Twenty years ago I would get a call a month about someone with “imaginary” bugs crawling on them. Most pest control people would get these occasional calls as well.
We called it Delusional Parasitosis (DP) and recommended a psychologist.
About 10 years ago, the calls increased to one a week or so and now I am getting them almost on a daily basis. This is no longer a psychological problem, but a real physical problem and it is reaching epidemic proportions in this country.
I coined the term Invisible Biting Bug Syndrome (IBBS) for this condition. It is also known as Morgellon’s Disease. They may be separate disorders, but we aren’t sure yet.
There are several possible causes of this condition and one of them may be mites. Occasionally, people have pigeons or starlings or other birds nesting on their homes. If the birds leave and don’t return, the mites that may be in their nest will find their way into your home and will bite the inhabitants.
If you have rodents in your house, the same thing will happen if the rodent dies from poisoning or just doesn’t come back to their nesting area. The rodent mites will migrate into your living area.
The one bug that doesn’t affect humans although it is said to do so by some companies is the springtail (Collembola). Springtails feed on decaying vegetation and do not bite or infest humans.
To treat for the mites, you should fog your bedroom and any other room you suspect they may be. To fog, utilize 1 quart Greenbug for People for up to 1,200 square feet. Starting at the far side of a room, aim the fogger directly at all potential hiding spots making sure the mist penetrates thoroughly. Pry fabric apart, point into electrical outlets, blast up under heavy furniture, fog all nooks and crannies as you move your way out of the room. Continue to direct at hiding spaces until there is a dense fog in the room. All mites will quickly die from exposure. Allow the fog to penetrate four hours to overnight.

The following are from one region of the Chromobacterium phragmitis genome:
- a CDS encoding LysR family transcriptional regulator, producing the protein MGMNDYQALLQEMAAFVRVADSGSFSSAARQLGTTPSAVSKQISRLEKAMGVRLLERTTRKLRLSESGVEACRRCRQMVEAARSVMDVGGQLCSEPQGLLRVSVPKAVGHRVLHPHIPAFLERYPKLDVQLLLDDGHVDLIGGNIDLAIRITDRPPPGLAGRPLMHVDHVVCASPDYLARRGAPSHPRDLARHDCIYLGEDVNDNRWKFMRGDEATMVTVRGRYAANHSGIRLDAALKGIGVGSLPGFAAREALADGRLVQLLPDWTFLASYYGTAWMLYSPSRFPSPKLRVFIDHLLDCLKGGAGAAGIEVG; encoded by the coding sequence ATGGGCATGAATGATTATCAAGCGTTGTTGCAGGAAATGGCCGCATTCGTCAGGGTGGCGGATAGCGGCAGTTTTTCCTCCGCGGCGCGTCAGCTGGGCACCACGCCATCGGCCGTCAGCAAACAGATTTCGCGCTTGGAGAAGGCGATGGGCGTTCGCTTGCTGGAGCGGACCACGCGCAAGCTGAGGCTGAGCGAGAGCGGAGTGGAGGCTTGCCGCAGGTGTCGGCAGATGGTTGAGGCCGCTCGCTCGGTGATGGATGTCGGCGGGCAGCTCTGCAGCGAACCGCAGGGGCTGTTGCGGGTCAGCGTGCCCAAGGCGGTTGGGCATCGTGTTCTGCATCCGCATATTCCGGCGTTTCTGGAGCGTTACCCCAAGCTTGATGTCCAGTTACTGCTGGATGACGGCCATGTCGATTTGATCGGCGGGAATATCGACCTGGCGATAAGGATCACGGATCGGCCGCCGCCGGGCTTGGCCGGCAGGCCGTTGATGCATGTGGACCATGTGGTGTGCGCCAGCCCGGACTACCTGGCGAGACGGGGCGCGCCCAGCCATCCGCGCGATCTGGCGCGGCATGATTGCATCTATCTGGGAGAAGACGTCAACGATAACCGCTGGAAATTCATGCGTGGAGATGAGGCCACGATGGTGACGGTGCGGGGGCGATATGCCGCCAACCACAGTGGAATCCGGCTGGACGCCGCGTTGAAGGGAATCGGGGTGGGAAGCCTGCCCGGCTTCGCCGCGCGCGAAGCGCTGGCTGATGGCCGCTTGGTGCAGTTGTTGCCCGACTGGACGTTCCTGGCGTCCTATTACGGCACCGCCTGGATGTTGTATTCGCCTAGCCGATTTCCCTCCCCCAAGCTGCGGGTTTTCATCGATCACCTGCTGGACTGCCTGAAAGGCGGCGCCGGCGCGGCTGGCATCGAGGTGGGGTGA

Never use synthetic pesticides as they can make matters worse if you react badly to the chemicals. Greenbug is made from cedar and is available online at www.greenbugallnatural.com.
There are other possible causes of Morgellons. Pollutants in the air can be reacting with skin and flesh cells in some way. Pesticides may be a factor.
I asked a group of folks who have Morgellons about this and if they are exposed to pesticides. Many said they were and the few that said they weren’t did admit they go into public buildings such as restaurants. Anyone who goes into any public building that uses pesticides will be exposed. While the active ingredient in the pesticide may break down, there are a number of inert ingredients (usually comprising 98 percent or more of the pesticide) that may be more resilient in the atmosphere.
Pesticides have been linked to Parkinson’s disease as well as some genital abnormalities in babies. It is perfectly logical to come to the conclusion that exposure to pesticides can cause many of the symptoms people who suffer from Morgellons are complaining about.
There is evidence coming out now that Morgellons might be caused from eating genetically-modified foods. This is going to require a lot more study, but the implication is that the chemicals in the genetically-modified foods can cause your nervous system to send messages to your brain that something is biting you or crawling on your skin.
This is certainly not a psychological disorder, but a physical disorder caused by the chemicals. You may want to start eating organic foods and stay away from any genetically-modified foods if possible.
Realistically, it may not be possible to avoid them all as the food makers aren’t required to label their foods as genetically modified at the present time. Shop at health food stores whenever possible and avoid any meat that comes from factory farms as it is loaded with chemicals. Never let pest control person spray pesticides in your home. Around the outside is fine, but not indoors where you will be exposed to it.
Reach Richard Fagerlund with your bug questions at firstname.lastname@example.org.